Today we’d like to introduce you to Gretel Cummings.
Gretel, please kick things off for us by telling us about yourself and your journey so far.
Art has always been a part of my life. As a child, I spent countless hours watching my mother and grandfather paint beautiful landscapes of my home, Puerto Rico. Living on an island, it was easy to draw inspiration from the natural beauty and rich culture surrounding me. Now that I live in the states, I stay true to my Caribbean roots by using bright, bold, and lively colors.
I earned my bachelor’s degree in La Escuela de Artes Plásticas in Old San Juan. To this day, my time spent there is one of the most inspiring experiences of my life. The school is beautiful, with classes taking place in rustic stone buildings on a cliff near the sea, and the classes pushed me to grow as both a person and an artist. While there, my main dilemma was deciding whether to pursue a graphic design degree or an animation degree. I was equally curious about both paths, but was really seeking a fusion of the two: I wanted to design, but I also wanted to make those designs move! I decided to major in graphic design, and minor in animation.
After graduation, while working as a graphic designer for an advertising agency, I was able to work closely with a motion designer. I was creating illustrations for projects, and he would animate them. I found myself visiting his office more often in every project, asking him a million questions about After Effects. With his guidance and motivation, I realized how much I wanted to have the skills to bring my designs to life. So, after researching a few universities, I applied for a Master’s Degree at The Savannah College of Art and Design and was accepted by the Motion Media Design department.
Moving from Puerto Rico, away from my family, friends, culture, language and the crystal-clear Caribbean waters to pursue a masters (where I would seemingly need a billion loans to achieve) was probably the hardest thing I’ve ever done in my life. The first few quarters of grad school where the toughest! Everyone at the university was insanely good, and I felt like I was way out of my league. It gave me a lot of stress, homesickness, and anxiety. I almost gave up a bunch of times, but my hunger to keep learning was always stronger. So I stayed and repeatedly reminded myself that I was there to learn.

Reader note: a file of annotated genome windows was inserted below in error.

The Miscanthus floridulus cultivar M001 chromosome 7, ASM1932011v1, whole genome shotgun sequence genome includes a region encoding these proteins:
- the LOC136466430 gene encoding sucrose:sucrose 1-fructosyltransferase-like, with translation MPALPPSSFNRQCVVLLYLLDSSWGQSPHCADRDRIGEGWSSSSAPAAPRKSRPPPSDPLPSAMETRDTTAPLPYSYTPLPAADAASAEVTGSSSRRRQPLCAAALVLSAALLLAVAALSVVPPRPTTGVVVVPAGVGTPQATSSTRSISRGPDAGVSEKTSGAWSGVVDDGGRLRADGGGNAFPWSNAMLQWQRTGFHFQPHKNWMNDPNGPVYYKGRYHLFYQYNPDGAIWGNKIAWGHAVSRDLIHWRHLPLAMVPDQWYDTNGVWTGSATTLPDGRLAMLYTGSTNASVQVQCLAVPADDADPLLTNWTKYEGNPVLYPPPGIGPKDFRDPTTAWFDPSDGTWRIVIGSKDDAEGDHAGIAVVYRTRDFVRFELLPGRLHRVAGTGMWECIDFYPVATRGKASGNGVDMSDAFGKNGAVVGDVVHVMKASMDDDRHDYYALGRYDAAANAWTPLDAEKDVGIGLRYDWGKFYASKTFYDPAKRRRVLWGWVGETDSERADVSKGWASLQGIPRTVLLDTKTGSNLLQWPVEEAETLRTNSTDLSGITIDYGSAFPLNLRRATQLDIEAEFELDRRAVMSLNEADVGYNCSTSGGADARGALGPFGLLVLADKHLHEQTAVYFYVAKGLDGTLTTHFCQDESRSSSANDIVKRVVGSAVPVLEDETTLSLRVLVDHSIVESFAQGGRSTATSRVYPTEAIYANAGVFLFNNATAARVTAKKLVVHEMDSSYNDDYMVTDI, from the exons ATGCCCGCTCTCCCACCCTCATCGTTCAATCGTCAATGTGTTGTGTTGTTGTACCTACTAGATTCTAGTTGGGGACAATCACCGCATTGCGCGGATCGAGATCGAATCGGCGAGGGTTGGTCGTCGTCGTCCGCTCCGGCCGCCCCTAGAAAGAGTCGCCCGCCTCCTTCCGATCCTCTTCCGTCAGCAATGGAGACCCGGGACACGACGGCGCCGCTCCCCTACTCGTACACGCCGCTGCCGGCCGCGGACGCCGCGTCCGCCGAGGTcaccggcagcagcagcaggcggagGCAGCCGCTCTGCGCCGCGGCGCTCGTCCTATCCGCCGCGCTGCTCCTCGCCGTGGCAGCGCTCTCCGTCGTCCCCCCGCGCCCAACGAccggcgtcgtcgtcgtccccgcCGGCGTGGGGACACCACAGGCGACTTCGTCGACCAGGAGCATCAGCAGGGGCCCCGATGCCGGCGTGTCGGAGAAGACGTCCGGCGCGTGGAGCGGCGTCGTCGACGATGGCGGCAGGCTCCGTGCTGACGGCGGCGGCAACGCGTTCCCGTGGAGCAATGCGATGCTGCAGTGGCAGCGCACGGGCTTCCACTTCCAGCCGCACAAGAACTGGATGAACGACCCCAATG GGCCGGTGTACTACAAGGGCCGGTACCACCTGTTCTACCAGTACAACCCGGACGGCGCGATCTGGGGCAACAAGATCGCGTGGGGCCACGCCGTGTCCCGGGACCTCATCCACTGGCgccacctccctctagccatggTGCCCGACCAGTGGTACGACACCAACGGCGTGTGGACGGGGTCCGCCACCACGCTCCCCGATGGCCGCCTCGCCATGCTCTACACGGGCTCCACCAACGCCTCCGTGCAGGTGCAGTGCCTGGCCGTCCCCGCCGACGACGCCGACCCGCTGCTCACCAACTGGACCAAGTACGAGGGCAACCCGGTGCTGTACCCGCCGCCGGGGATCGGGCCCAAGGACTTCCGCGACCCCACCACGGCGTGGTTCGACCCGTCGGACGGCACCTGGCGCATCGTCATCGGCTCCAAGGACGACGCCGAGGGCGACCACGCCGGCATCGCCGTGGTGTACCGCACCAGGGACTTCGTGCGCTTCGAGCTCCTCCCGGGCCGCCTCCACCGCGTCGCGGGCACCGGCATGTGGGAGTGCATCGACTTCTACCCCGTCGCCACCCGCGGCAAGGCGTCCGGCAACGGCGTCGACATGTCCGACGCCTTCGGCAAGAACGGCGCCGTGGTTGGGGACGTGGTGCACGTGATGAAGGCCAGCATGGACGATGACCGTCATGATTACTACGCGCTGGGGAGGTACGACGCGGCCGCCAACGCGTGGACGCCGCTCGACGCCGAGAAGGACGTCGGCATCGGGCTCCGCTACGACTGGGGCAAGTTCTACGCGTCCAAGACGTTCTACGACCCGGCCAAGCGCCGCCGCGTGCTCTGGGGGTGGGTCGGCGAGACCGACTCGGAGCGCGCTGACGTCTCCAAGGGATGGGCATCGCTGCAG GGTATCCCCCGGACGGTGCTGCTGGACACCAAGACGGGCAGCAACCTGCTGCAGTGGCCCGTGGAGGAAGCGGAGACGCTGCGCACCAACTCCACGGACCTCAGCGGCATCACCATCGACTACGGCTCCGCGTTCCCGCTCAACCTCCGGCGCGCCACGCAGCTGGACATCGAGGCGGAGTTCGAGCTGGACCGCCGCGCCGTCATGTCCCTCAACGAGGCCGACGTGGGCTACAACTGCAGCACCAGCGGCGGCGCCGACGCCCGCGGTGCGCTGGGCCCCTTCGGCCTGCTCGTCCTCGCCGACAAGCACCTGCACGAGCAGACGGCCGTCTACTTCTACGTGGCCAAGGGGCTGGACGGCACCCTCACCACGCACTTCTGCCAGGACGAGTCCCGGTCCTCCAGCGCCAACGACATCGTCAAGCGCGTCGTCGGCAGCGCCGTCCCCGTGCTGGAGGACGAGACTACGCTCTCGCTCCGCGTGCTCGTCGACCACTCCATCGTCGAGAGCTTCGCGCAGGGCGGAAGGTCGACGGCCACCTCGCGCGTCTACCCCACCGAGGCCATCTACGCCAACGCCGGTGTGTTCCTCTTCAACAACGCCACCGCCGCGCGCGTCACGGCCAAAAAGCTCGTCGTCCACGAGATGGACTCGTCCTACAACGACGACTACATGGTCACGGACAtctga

The Motion Media Design department at SCAD runs a career event called CoMotion, arranged by the department’s student club, MOME LOVE. For CoMotion, MOME LOVE invites companies from all over to come for a two-day event where the company representatives do portfolio reviews, socialize with students and the other professionals, judge the student showcase, and participate as guest speakers on professional panels and discussions. At my first CoMotion, I volunteered to help with the event. During my second year, I was an officer of the MOME LOVE club. By my last year at SCAD, I was Co-President of the club. I learned a ton from being part of the club and helping plan and run the event, and it even got me some great exposure. Thanks to the awesome feedback from portfolio reviews, I landed my internships, first in Michigan and later in Los Angeles, where I reside now.
Can you give our readers some background on your art?
During my time at SCAD, we had this joke that the motion design students were the indecisive creatives because in motion design you get to do a little bit of everything. We can go from designing in any medium to animating in after effects, to traditional frame-by-frame animation. We also learn basic 3D, stop-motion, video editing, and even a bit of sound design. By the end, most find their calling and choose what to focus on. Motion designers get a taste of everything which is part of what made me fall in love with this industry.
In my case, I’m still experimenting with all that knowledge gained at school, trying to figure out ways to utilize and combine it to create interesting things. I mostly like illustrating and exploring different styles within illustration. I feel like my work will always remain an experimental thought process. It’s how I process various situations in life. The way I deal with my mental health. Sometimes I illustrate, other times I doodle little cel-animated things. At times, I’ve also done some fun projection mapping stuff.
I’ve been trying to absorb as much as I can to continue growing as an artist and a designer. My goal is to be able to build my knowledge and skills over time, so I can use them to resolve projects.
What I hope people take away from my experience and work is that it’s never too late to find where your passion truly lies. Collaborate as much as you can, learn from your colleagues. And don’t be afraid to fail, because in the end it’s just another way of learning and growing creatively.
What would you recommend to an artist new to the city, or to art, in terms of meeting and connecting with other artists and creatives?
Get involved in your industry, making friends and connections. Look at other creatives as an opportunity to learn rather than competition. Collaborate with others as much as you can, it’s an awesome way to learn new skills and to contribute to the creative community.
What’s the best way for someone to check out your work and provide support?
If you’d like to follow my work and see my progress as I continue learning and polishing my skills, you can look me up on my sites below.
- Website: www.gretelcummings.com
- Email: firstname.lastname@example.org
- Instagram: /www.instagram.com/grrretel
- Twitter: twitter.com/grrretel
- Other: dribbble.com/grrretel
Illustrations by Gretel Cummings